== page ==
Easter: May 9th
Ascension of Our Lord or Thursday of the Sixth Week of Easter
Old Calendar: St. Gregory Nazianzen, bishop, confessor and doctor; St. Pachomius (Hist)
The ecclesiastical provinces of Boston, Hartford, New York, Newark, Omaha, and Philadelphia have retained the celebration of the Ascension on the proper Thursday, while all other provinces have transferred this solemnity to the Seventh Sunday of Easter, May 20. If transferred today is observed as an Easter Weekday. The following readings are used: Acts 18:1-8/Jn 16:16-20 (294).According to the 1962 Missal of Bl. John XXIII the Extraordinary Form of the Roman Rite, today is the feast of St. Gregory Nazianzen. He was educated at Athens in all the sciences with St. Basil the Great. He became bishop of Nazianzen and his profound knowledge earned for him the title of Doctor and Theologian, titles confirmed by the Church. He died in 389. His feast in the Ordinary Form of the Roman Rite is celebrated January 2.Historically today is the feast of St. Pachomius, founder of the cenobitical life, born near Esneh, Egypt; died at Phebôou c.346. After spending some time with the hermit Palemon, he withdrew to Tabennisi where he introduced community life among the hermits who gathered around him. Before he died he had established nine monasteries for men and two for women. His order continued until the 11th century. Represented in hermit's garb, or crossing the Nile on the back of a crocodile.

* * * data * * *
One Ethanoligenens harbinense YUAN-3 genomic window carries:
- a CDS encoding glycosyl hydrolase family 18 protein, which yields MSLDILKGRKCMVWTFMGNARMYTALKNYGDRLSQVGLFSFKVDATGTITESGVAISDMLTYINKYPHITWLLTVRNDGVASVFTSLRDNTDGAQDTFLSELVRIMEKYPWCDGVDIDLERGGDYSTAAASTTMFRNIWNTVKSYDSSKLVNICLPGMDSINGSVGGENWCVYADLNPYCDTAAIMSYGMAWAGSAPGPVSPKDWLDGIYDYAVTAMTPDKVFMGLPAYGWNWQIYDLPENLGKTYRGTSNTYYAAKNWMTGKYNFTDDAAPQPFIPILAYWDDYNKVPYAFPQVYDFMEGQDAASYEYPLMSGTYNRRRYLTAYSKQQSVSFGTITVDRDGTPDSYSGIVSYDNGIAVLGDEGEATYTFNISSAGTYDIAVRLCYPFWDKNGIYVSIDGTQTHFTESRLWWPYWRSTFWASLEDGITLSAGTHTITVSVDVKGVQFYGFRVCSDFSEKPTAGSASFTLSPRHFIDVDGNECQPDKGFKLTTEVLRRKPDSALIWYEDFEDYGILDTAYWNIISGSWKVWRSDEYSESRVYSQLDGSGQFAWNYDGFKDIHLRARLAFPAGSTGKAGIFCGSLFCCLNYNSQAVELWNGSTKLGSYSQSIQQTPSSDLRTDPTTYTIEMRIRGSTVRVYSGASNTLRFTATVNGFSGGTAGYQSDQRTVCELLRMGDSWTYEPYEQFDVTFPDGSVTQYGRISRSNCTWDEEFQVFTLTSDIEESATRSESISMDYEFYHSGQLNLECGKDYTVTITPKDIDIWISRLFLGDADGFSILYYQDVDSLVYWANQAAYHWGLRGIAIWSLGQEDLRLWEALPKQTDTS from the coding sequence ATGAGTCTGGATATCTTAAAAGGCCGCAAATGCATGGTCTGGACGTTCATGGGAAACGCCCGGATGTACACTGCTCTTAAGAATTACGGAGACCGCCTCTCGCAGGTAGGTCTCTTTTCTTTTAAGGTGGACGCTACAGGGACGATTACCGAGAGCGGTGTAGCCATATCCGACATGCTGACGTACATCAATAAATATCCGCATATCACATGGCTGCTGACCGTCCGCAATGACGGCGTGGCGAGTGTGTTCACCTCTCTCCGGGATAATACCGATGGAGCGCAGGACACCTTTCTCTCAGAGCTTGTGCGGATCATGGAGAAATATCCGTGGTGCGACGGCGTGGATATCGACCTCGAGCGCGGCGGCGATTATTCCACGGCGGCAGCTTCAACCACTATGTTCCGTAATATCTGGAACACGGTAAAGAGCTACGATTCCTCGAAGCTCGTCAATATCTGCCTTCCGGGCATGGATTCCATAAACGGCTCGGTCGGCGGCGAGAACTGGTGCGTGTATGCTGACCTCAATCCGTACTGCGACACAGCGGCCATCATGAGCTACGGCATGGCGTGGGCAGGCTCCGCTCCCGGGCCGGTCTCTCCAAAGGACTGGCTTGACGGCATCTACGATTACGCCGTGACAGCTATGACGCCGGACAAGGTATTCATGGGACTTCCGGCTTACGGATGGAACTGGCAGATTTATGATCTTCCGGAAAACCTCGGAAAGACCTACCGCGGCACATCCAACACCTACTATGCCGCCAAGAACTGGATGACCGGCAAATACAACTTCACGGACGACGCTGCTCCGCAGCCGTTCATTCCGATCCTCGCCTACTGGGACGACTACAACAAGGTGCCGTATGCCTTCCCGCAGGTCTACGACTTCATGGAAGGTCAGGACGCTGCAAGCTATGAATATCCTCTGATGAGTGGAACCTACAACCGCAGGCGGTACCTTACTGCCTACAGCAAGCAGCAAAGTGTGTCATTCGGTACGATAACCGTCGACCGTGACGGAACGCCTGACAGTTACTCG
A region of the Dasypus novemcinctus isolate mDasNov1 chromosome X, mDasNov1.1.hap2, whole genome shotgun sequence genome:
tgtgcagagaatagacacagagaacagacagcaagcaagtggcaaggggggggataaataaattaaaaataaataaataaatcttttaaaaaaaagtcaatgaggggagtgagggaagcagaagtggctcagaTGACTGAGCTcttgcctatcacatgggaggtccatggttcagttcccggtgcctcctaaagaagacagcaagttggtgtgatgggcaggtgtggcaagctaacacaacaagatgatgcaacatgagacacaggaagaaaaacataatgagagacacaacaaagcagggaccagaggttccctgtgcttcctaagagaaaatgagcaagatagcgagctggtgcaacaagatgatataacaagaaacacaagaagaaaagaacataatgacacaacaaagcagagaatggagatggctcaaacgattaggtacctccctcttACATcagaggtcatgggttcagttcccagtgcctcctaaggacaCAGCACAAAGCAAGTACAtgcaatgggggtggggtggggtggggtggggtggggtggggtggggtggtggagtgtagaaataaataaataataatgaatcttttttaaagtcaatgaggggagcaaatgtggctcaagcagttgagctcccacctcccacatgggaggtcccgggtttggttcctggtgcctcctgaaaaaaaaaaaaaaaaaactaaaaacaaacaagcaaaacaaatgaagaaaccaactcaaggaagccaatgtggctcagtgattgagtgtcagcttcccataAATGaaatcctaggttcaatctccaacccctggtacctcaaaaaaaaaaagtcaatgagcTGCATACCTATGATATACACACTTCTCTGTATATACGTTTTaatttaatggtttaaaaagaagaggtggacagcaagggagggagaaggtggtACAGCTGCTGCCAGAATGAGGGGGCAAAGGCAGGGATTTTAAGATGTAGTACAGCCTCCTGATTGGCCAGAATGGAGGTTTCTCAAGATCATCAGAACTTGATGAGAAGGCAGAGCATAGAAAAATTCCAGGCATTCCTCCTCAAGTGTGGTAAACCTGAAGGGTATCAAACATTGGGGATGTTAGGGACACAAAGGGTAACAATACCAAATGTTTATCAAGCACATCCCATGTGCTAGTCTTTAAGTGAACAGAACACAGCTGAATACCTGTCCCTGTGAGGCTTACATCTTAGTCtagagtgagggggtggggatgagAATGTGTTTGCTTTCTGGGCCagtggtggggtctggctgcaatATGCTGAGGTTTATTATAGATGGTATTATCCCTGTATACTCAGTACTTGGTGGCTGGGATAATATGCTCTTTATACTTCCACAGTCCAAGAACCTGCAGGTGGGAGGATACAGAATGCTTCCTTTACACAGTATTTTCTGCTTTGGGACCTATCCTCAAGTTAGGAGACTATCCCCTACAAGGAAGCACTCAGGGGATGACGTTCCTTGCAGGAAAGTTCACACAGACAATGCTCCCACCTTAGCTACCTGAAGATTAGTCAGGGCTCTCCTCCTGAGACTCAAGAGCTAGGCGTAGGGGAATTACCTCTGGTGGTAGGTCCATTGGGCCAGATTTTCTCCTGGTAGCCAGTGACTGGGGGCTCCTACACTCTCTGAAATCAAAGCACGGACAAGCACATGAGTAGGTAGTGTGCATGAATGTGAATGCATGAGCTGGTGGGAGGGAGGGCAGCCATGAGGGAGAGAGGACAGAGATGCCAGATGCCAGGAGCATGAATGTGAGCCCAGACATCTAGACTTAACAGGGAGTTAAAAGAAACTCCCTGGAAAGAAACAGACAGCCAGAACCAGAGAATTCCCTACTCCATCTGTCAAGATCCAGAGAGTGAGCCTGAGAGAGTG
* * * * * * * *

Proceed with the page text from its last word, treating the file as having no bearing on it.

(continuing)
St. Gregory Nazianzen
Gregory, surnamed the "Theologian" by the Greeks, was born at Nazianz in Cappadocia in 329. He was one of the "Three Lights of the Church from Cappadocia." To his mother, St. Nonna, is due the foundation for his saintly life as an adult. He was educated at the most famous schools of his time — Caesarea, Alexandria, Athens. At Athens he formed that storied bond of friendship with St. Basil which was still flaming with all the fervor of youthful enthusiasm when he delivered the funeral oration at the grave of his friend in 381.
- We too must harmoniously combine the two phases of spiritual life, the contemplative which tends to solitude and the active or pastoral which responds to the need of the times and the good of souls.
St. Pachomius can justifiably be called the founder of cenobitic monasticism (monks who live in community). Even though St. Antony the Great was the first to go into the desert to live a life of seclusion pursuing evangelical perfection, he lived an eremitic life, that is, a primarily solitary life.
- Read this longer life of St. Pachomius on the EWTN website.
An appeal from our founder, Dr. Jeffrey Mirus:
Dear reader: If you found the information on this page helpful in your pursuit of a better Catholic life, please support our work with a donation. Your donation will help us reach seven million Truth-seeking readers worldwide this year. Thank you!
Progress toward our January expenses ($13,056 to go):